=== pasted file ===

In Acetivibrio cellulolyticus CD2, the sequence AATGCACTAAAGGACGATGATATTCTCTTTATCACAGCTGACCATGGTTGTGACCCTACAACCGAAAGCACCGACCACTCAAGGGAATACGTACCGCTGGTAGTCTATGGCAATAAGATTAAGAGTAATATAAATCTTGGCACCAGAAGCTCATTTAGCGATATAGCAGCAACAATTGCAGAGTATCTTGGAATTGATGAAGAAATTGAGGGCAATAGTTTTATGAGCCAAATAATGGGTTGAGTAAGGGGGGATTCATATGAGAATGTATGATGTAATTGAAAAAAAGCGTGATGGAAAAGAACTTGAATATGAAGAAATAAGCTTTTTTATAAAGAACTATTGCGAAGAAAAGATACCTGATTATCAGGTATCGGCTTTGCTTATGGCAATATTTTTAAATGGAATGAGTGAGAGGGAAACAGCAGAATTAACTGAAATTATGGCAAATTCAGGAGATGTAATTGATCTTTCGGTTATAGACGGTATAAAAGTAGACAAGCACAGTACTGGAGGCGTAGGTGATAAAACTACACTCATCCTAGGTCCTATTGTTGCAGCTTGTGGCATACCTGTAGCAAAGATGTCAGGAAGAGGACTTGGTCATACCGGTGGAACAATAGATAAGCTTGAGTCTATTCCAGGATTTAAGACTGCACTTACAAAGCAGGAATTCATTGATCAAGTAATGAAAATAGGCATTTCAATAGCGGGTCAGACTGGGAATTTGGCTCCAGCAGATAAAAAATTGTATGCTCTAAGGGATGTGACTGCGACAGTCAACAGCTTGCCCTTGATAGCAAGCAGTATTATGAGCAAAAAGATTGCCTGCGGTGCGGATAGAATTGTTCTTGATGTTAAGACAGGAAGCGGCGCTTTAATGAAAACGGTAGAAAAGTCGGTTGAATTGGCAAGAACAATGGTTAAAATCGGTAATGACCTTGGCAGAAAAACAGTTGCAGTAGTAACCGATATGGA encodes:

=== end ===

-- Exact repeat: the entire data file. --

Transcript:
In Acetivibrio cellulolyticus CD2, the sequence AATGCACTAAAGGACGATGATATTCTCTTTATCACAGCTGACCATGGTTGTGACCCTACAACCGAAAGCACCGACCACTCAAGGGAATACGTACCGCTGGTAGTCTATGGCAATAAGATTAAGAGTAATATAAATCTTGGCACCAGAAGCTCATTTAGCGATATAGCAGCAACAATTGCAGAGTATCTTGGAATTGATGAAGAAATTGAGGGCAATAGTTTTATGAGCCAAATAATGGGTTGAGTAAGGGGGGATTCATATGAGAATGTATGATGTAATTGAAAAAAAGCGTGATGGAAAAGAACTTGAATATGAAGAAATAAGCTTTTTTATAAAGAACTATTGCGAAGAAAAGATACCTGATTATCAGGTATCGGCTTTGCTTATGGCAATATTTTTAAATGGAATGAGTGAGAGGGAAACAGCAGAATTAACTGAAATTATGGCAAATTCAGGAGATGTAATTGATCTTTCGGTTATAGACGGTATAAAAGTAGACAAGCACAGTACTGGAGGCGTAGGTGATAAAACTACACTCATCCTAGGTCCTATTGTTGCAGCTTGTGGCATACCTGTAGCAAAGATGTCAGGAAGAGGACTTGGTCATACCGGTGGAACAATAGATAAGCTTGAGTCTATTCCAGGATTTAAGACTGCACTTACAAAGCAGGAATTCATTGATCAAGTAATGAAAATAGGCATTTCAATAGCGGGTCAGACTGGGAATTTGGCTCCAGCAGATAAAAAATTGTATGCTCTAAGGGATGTGACTGCGACAGTCAACAGCTTGCCCTTGATAGCAAGCAGTATTATGAGCAAAAAGATTGCCTGCGGTGCGGATAGAATTGTTCTTGATGTTAAGACAGGAAGCGGCGCTTTAATGAAAACGGTAGAAAAGTCGGTTGAATTGGCAAGAACAATGGTTAAAATCGGTAATGACCTTGGCAGAAAAACAGTTGCAGTAGTAACCGATATGGA encodes: